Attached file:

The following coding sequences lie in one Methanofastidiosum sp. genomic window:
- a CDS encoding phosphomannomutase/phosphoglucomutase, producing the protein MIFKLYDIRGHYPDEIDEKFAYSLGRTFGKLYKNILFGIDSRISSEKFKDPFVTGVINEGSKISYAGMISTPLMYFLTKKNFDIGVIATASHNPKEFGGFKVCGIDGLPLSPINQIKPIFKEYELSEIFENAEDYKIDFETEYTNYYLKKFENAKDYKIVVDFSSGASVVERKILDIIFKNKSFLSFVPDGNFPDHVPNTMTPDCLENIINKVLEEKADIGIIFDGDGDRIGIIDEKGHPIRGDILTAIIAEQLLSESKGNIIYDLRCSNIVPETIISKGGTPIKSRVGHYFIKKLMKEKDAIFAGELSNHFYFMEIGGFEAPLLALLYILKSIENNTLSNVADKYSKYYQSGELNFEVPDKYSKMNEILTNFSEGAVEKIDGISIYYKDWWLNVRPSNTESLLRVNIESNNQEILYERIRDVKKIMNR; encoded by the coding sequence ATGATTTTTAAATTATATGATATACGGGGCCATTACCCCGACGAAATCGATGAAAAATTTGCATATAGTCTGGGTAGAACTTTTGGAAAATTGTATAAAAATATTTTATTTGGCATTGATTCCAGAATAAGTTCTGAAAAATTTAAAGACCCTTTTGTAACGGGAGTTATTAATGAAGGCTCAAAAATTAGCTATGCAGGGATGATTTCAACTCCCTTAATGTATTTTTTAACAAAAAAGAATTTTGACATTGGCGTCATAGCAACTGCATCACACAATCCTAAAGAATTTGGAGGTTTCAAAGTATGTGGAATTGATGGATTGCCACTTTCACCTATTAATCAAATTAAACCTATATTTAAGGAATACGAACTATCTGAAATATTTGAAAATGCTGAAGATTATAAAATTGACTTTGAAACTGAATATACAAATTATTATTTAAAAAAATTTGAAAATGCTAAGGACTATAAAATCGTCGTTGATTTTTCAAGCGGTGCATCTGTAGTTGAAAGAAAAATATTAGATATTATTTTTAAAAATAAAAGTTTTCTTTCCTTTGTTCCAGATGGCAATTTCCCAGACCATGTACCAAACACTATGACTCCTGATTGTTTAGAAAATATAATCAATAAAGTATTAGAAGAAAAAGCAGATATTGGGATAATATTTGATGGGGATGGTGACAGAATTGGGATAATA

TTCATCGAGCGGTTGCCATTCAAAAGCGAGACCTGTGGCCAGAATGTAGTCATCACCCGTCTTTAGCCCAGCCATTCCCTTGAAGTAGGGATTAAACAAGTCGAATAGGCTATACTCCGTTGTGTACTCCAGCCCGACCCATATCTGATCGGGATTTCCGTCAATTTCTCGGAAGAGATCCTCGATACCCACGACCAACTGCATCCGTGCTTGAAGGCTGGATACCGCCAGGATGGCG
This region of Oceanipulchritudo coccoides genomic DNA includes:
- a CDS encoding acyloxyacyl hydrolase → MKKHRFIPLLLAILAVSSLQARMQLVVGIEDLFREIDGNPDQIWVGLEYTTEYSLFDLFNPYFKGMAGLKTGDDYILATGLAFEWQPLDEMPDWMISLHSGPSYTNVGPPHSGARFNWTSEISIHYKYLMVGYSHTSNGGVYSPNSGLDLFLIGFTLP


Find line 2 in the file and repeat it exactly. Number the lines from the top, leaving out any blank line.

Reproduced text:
- a CDS encoding phosphomannomutase/phosphoglucomutase, producing the protein MIFKLYDIRGHYPDEIDEKFAYSLGRTFGKLYKNILFGIDSRISSEKFKDPFVTGVINEGSKISYAGMISTPLMYFLTKKNFDIGVIATASHNPKEFGGFKVCGIDGLPLSPINQIKPIFKEYELSEIFENAEDYKIDFETEYTNYYLKKFENAKDYKIVVDFSSGASVVERKILDIIFKNKSFLSFVPDGNFPDHVPNTMTPDCLENIINKVLEEKADIGIIFDGDGDRIGIIDEKGHPIRGDILTAIIAEQLLSESKGNIIYDLRCSNIVPETIISKGGTPIKSRVGHYFIKKLMKEKDAIFAGELSNHFYFMEIGGFEAPLLALLYILKSIENNTLSNVADKYSKYYQSGELNFEVPDKYSKMNEILTNFSEGAVEKIDGISIYYKDWWLNVRPSNTESLLRVNIESNNQEILYERIRDVKKIMNR; encoded by the coding sequence ATGATTTTTAAATTATATGATATACGGGGCCATTACCCCGACGAAATCGATGAAAAATTTGCATATAGTCTGGGTAGAACTTTTGGAAAATTGTATAAAAATATTTTATTTGGCATTGATTCCAGAATAAGTTCTGAAAAATTTAAAGACCCTTTTGTAACGGGAGTTATTAATGAAGGCTCAAAAATTAGCTATGCAGGGATGATTTCAACTCCCTTAATGTATTTTTTAACAAAAAAGAATTTTGACATTGGCGTCATAGCAACTGCATCACACAATCCTAAAGAATTTGGAGGTTTCAAAGTATGTGGAATTGATGGATTGCCACTTTCACCTATTAATCAAATTAAACCTATATTTAAGGAATACGAACTATCTGAAATATTTGAAAATGCTGAAGATTATAAAATTGACTTTGAAACTGAATATACAAATTATTATTTAAAAAAATTTGAAAATGCTAAGGACTATAAAATCGTCGTTGATTTTTCAAGCGGTGCATCTGTAGTTGAAAGAAAAATATTAGATATTATTTTTAAAAATAAAAGTTTTCTTTCCTTTGTTCCAGATGGCAATTTCCCAGACCATGTACCAAACACTATGACTCCTGATTGTTTAGAAAATATAATCAATAAAGTATTAGAAGAAAAAGCAGATATTGGGATAATATTTGATGGGGATGGTGACAGAATTGGGATAATA